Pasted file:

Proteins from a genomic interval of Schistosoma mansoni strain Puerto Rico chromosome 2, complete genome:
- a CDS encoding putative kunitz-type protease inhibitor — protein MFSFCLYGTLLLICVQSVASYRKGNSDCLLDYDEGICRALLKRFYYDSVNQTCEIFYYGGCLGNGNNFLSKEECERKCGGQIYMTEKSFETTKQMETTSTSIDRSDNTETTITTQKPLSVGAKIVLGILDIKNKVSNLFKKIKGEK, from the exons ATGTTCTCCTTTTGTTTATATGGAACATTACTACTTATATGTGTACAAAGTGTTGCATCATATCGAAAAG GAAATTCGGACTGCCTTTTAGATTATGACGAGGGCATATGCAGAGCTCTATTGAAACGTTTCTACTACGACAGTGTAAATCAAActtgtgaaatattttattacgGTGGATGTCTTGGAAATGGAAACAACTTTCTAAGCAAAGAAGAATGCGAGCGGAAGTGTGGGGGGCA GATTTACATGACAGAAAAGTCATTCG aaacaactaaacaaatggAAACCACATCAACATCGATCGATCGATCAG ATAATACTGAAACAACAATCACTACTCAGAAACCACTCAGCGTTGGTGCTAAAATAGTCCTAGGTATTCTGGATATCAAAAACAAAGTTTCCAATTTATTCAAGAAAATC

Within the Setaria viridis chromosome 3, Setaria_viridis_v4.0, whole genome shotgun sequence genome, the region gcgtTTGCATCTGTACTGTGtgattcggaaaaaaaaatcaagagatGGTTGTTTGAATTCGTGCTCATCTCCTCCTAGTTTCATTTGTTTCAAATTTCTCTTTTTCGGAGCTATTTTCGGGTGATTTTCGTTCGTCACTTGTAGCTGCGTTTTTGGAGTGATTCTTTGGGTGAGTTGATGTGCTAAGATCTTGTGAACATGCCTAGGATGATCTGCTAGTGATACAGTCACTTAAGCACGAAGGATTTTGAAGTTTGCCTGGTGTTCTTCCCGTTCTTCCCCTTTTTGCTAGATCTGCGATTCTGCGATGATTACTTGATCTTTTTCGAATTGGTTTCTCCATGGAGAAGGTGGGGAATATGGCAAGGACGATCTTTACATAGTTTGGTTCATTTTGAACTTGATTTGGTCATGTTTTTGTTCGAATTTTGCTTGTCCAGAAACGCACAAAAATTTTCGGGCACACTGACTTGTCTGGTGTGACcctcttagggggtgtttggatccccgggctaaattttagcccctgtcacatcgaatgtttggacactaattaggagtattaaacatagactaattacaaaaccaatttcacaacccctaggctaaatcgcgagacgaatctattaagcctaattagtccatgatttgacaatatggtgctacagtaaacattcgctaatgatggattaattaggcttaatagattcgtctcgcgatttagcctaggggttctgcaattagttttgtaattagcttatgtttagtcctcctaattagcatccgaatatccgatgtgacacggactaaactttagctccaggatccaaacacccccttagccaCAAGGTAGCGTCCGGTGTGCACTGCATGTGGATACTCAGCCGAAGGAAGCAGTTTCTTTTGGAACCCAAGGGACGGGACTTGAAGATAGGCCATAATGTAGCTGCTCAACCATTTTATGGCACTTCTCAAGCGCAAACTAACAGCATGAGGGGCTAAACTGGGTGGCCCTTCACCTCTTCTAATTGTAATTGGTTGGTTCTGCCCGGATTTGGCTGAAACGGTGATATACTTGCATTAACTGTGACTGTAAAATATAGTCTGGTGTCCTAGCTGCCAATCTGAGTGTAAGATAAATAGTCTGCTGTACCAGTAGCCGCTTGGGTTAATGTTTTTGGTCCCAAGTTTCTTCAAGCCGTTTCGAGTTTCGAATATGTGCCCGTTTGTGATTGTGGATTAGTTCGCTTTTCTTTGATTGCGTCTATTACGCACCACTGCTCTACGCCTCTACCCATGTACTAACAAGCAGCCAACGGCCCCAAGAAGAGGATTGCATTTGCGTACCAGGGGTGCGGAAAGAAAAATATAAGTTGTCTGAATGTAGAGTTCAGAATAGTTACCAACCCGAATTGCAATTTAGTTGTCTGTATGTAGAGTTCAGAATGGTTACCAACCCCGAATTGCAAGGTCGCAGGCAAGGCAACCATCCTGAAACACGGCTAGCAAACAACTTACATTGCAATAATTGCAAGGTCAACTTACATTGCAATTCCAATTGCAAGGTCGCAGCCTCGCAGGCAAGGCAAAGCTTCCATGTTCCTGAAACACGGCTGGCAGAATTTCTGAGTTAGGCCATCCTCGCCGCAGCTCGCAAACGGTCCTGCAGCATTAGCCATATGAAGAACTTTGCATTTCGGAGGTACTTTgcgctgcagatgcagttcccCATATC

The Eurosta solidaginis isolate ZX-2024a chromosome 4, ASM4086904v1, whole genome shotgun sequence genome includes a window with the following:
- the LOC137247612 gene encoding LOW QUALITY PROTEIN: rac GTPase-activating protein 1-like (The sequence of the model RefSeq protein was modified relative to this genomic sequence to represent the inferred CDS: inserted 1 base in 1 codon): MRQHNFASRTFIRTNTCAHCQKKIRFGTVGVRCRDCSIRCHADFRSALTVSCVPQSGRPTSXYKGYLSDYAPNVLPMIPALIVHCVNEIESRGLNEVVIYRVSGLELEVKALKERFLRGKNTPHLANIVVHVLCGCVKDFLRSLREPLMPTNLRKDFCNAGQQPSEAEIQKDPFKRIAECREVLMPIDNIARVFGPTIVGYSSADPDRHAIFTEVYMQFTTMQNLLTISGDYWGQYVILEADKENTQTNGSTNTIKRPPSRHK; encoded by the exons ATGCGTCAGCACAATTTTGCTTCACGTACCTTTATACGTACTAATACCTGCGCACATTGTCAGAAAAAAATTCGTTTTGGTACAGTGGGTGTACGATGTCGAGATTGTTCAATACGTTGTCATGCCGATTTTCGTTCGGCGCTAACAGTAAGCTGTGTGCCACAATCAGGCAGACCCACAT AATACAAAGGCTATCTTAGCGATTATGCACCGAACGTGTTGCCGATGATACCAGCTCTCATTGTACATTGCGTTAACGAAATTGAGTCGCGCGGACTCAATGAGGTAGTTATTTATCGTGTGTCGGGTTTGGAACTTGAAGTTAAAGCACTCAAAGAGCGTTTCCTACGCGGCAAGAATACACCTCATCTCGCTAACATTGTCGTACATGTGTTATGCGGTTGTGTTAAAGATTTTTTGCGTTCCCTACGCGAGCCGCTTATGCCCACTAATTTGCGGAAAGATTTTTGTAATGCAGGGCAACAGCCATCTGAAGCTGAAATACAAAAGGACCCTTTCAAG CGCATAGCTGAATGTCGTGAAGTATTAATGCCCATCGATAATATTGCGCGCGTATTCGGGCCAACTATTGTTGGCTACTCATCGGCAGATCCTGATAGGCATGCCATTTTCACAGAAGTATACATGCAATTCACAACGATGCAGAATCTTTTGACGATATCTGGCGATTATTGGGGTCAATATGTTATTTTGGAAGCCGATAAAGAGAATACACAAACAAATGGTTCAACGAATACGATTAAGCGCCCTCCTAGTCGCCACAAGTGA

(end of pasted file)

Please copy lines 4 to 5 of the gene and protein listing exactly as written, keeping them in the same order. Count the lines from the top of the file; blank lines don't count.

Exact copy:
The Eurosta solidaginis isolate ZX-2024a chromosome 4, ASM4086904v1, whole genome shotgun sequence genome includes a window with the following:
- the LOC137247612 gene encoding LOW QUALITY PROTEIN: rac GTPase-activating protein 1-like (The sequence of the model RefSeq protein was modified relative to this genomic sequence to represent the inferred CDS: inserted 1 base in 1 codon): MRQHNFASRTFIRTNTCAHCQKKIRFGTVGVRCRDCSIRCHADFRSALTVSCVPQSGRPTSXYKGYLSDYAPNVLPMIPALIVHCVNEIESRGLNEVVIYRVSGLELEVKALKERFLRGKNTPHLANIVVHVLCGCVKDFLRSLREPLMPTNLRKDFCNAGQQPSEAEIQKDPFKRIAECREVLMPIDNIARVFGPTIVGYSSADPDRHAIFTEVYMQFTTMQNLLTISGDYWGQYVILEADKENTQTNGSTNTIKRPPSRHK; encoded by the exons ATGCGTCAGCACAATTTTGCTTCACGTACCTTTATACGTACTAATACCTGCGCACATTGTCAGAAAAAAATTCGTTTTGGTACAGTGGGTGTACGATGTCGAGATTGTTCAATACGTTGTCATGCCGATTTTCGTTCGGCGCTAACAGTAAGCTGTGTGCCACAATCAGGCAGACCCACAT AATACAAAGGCTATCTTAGCGATTATGCACCGAACGTGTTGCCGATGATACCAGCTCTCATTGTACATTGCGTTAACGAAATTGAGTCGCGCGGACTCAATGAGGTAGTTATTTATCGTGTGTCGGGTTTGGAACTTGAAGTTAAAGCACTCAAAGAGCGTTTCCTACGCGGCAAGAATACACCTCATCTCGCTAACATTGTCGTACATGTGTTATGCGGTTGTGTTAAAGATTTTTTGCGTTCCCTACGCGAGCCGCTTATGCCCACTAATTTGCGGAAAGATTTTTGTAATGCAGGGCAACAGCCATCTGAAGCTGAAATACAAAAGGACCCTTTCAAG CGCATAGCTGAATGTCGTGAAGTATTAATGCCCATCGATAATATTGCGCGCGTATTCGGGCCAACTATTGTTGGCTACTCATCGGCAGATCCTGATAGGCATGCCATTTTCACAGAAGTATACATGCAATTCACAACGATGCAGAATCTTTTGACGATATCTGGCGATTATTGGGGTCAATATGTTATTTTGGAAGCCGATAAAGAGAATACACAAACAAATGGTTCAACGAATACGATTAAGCGCCCTCCTAGTCGCCACAAGTGA